If you are interested in the mythology created by “Underworld” and its sequel, “Underworld: Evolution,” then surely you will enjoy “Underworld: Rise of the Lycans,” which goes back in time to tell us what happened before the first film. As far as I can tell without being interested, the prequel does a fine job of bringing fans up to speed.
As a movie, though, it’s as confused and cheesy as its predecessors. The creators (a total of five men are credited with the story and screenplay) seem to have abandoned all hope of manufacturing anything that’s even coherent, let alone imaginative. First-time director Patrick Tatopoulos (an experienced special-effects and production designer) maintains the series’ steel-blue look and sober, self-serious attitude — the soundtrack needs more emo songs — but what does he have to work with? There’s a lot of talking, a lot of growling and threatening, a big battle, plenty of spurting blood, and everyone goes home. The end.
The British actor Michael Sheen, having earned raves for his portrayals of Tony Blair and David Frost, now stars as a werewolf. His name is Lucian, and he lives in the early days of the vampires and werewolves — two decades since the species were created, the narrator tells us, omitting the suddenly interesting detail of how they were created, and by whom. Vampires live apart from the humans in their own Gothic-looking medieval kingdom, and their leader, Viktor (Bill Nighy), has figured out how to make the werewolves into slaves based on the DNA (or something) of Lucian, who has the ability to shift from human to wolf shape at will, which was a rarity in those days.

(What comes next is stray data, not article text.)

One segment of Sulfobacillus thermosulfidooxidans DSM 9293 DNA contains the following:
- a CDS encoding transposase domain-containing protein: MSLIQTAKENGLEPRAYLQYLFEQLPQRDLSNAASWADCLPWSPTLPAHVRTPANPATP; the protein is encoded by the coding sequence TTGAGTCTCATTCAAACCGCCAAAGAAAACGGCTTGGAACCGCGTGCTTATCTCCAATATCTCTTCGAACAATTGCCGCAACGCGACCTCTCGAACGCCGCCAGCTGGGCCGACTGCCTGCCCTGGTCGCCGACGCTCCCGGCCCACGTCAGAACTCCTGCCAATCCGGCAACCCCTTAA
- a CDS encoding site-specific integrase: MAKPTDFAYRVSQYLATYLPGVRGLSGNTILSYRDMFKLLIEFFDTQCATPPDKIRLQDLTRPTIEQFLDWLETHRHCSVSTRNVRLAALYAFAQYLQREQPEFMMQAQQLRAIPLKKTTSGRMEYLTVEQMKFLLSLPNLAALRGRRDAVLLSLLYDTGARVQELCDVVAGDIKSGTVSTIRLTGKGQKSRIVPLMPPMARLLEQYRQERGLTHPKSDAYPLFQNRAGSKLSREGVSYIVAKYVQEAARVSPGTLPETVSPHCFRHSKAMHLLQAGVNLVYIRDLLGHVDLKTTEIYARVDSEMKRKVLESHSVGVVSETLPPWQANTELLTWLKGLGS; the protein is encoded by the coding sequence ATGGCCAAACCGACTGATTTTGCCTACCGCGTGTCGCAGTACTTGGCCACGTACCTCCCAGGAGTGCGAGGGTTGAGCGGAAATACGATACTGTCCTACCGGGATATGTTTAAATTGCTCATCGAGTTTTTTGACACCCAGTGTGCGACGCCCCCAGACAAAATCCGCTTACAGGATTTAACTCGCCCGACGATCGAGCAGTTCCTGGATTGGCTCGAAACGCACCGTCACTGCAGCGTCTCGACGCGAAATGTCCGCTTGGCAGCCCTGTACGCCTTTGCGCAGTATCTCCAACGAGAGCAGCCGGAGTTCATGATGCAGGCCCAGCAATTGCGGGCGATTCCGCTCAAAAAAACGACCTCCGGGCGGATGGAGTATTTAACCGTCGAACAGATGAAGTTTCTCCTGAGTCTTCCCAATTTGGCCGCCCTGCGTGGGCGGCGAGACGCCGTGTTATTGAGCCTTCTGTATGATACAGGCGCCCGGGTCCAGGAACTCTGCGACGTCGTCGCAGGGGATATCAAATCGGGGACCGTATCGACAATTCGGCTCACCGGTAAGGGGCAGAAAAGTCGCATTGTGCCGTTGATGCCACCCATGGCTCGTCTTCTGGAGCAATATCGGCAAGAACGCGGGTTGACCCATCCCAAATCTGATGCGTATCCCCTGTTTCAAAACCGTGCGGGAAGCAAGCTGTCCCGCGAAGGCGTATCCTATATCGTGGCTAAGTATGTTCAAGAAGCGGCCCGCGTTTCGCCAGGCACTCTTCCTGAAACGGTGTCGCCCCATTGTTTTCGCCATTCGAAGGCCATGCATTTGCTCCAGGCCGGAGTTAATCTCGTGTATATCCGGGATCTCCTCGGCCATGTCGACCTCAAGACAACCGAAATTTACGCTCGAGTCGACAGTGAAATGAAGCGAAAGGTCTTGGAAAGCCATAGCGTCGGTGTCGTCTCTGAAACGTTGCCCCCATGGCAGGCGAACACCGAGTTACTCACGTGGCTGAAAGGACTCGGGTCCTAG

So Viktor has this race of werewolves — I’m sorry, lycans — as his slaves, and Lucian foments revolution against their oppressors like a hirsute Che Guevara, and he’s also in love with Viktor’s vampire daughter Sonja (Rhona Mitra), and there you go.
Hmm. Apparently the movie has even less story than I thought it did, since I just summarized the entire thing in two paragraphs. Enjoy!
Note: Contrary to regular industry practice, this film was not screened for critics before opening.
C- (1 hr., 32 min.; )